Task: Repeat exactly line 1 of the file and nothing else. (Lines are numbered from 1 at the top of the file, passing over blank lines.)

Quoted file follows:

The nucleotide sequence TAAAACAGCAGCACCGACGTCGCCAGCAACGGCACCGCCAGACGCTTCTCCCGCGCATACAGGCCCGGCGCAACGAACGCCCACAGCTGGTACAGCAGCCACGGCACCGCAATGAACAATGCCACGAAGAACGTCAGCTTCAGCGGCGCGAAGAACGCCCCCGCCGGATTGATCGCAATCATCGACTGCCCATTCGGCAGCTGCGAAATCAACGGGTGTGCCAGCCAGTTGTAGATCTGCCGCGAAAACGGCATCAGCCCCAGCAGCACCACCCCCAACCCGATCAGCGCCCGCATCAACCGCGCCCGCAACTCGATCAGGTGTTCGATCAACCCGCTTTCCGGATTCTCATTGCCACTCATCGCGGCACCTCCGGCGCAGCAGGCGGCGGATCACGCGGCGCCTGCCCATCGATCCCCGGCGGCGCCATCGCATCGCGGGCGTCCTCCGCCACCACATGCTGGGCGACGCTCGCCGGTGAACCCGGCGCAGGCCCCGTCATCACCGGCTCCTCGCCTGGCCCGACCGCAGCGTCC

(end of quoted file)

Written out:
The nucleotide sequence TAAAACAGCAGCACCGACGTCGCCAGCAACGGCACCGCCAGACGCTTCTCCCGCGCATACAGGCCCGGCGCAACGAACGCCCACAGCTGGTACAGCAGCCACGGCACCGCAATGAACAATGCCACGAAGAACGTCAGCTTCAGCGGCGCGAAGAACGCCCCCGCCGGATTGATCGCAATCATCGACTGCCCATTCGGCAGCTGCGAAATCAACGGGTGTGCCAGCCAGTTGTAGATCTGCCGCGAAAACGGCATCAGCCCCAGCAGCACCACCCCCAACCCGATCAGCGCCCGCATCAACCGCGCCCGCAACTCGATCAGGTGTTCGATCAACCCGCTTTCCGGATTCTCATTGCCACTCATCGCGGCACCTCCGGCGCAGCAGGCGGCGGATCACGCGGCGCCTGCCCATCGATCCCCGGCGGCGCCATCGCATCGCGGGCGTCCTCCGCCACCACATGCTGGGCGACGCTCGCCGGTGAACCCGGCGCAGGCCCCGTCATCACCGGCTCCTCGCCTGGCCCGACCGCAGCGTCC